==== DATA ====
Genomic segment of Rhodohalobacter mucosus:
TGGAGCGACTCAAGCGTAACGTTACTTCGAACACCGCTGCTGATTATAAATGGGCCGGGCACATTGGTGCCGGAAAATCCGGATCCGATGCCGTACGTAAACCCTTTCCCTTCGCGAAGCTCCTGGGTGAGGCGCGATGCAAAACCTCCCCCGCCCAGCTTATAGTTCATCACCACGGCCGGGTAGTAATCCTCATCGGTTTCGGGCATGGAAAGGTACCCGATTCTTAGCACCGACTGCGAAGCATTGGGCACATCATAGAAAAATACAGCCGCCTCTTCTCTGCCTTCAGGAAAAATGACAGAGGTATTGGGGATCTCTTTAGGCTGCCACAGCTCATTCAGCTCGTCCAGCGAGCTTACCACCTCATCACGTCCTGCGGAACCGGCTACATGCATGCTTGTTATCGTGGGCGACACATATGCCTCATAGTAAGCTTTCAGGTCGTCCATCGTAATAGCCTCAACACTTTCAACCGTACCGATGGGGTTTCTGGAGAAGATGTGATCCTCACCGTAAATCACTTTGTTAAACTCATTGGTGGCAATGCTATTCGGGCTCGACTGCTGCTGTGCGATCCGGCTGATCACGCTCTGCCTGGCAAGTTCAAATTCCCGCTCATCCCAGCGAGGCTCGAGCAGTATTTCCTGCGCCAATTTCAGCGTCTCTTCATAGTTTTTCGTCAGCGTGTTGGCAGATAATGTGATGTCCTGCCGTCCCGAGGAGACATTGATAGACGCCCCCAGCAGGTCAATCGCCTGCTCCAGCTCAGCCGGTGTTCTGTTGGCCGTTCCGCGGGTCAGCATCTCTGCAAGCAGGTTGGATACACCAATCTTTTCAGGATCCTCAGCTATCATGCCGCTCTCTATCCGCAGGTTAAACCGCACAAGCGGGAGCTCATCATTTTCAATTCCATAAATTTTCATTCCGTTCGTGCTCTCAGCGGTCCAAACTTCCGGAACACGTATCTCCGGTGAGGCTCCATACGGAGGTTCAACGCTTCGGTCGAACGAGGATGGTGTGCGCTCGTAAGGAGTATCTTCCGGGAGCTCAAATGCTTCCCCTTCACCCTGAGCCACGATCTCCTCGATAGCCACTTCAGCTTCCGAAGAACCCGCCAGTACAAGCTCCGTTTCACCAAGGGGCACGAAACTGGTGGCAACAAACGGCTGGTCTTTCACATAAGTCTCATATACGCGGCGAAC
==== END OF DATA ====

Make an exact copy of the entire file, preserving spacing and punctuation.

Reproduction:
Genomic segment of Rhodohalobacter mucosus:
TGGAGCGACTCAAGCGTAACGTTACTTCGAACACCGCTGCTGATTATAAATGGGCCGGGCACATTGGTGCCGGAAAATCCGGATCCGATGCCGTACGTAAACCCTTTCCCTTCGCGAAGCTCCTGGGTGAGGCGCGATGCAAAACCTCCCCCGCCCAGCTTATAGTTCATCACCACGGCCGGGTAGTAATCCTCATCGGTTTCGGGCATGGAAAGGTACCCGATTCTTAGCACCGACTGCGAAGCATTGGGCACATCATAGAAAAATACAGCCGCCTCTTCTCTGCCTTCAGGAAAAATGACAGAGGTATTGGGGATCTCTTTAGGCTGCCACAGCTCATTCAGCTCGTCCAGCGAGCTTACCACCTCATCACGTCCTGCGGAACCGGCTACATGCATGCTTGTTATCGTGGGCGACACATATGCCTCATAGTAAGCTTTCAGGTCGTCCATCGTAATAGCCTCAACACTTTCAACCGTACCGATGGGGTTTCTGGAGAAGATGTGATCCTCACCGTAAATCACTTTGTTAAACTCATTGGTGGCAATGCTATTCGGGCTCGACTGCTGCTGTGCGATCCGGCTGATCACGCTCTGCCTGGCAAGTTCAAATTCCCGCTCATCCCAGCGAGGCTCGAGCAGTATTTCCTGCGCCAATTTCAGCGTCTCTTCATAGTTTTTCGTCAGCGTGTTGGCAGATAATGTGATGTCCTGCCGTCCCGAGGAGACATTGATAGACGCCCCCAGCAGGTCAATCGCCTGCTCCAGCTCAGCCGGTGTTCTGTTGGCCGTTCCGCGGGTCAGCATCTCTGCAAGCAGGTTGGATACACCAATCTTTTCAGGATCCTCAGCTATCATGCCGCTCTCTATCCGCAGGTTAAACCGCACAAGCGGGAGCTCATCATTTTCAATTCCATAAATTTTCATTCCGTTCGTGCTCTCAGCGGTCCAAACTTCCGGAACACGTATCTCCGGTGAGGCTCCATACGGAGGTTCAACGCTTCGGTCGAACGAGGATGGTGTGCGCTCGTAAGGAGTATCTTCCGGGAGCTCAAATGCTTCCCCTTCACCCTGAGCCACGATCTCCTCGATAGCCACTTCAGCTTCCGAAGAACCCGCCAGTACAAGCTCCGTTTCACCAAGGGGCACGAAACTGGTGGCAACAAACGGCTGGTCTTTCACATAAGTCTCATATACGCGGCGAAC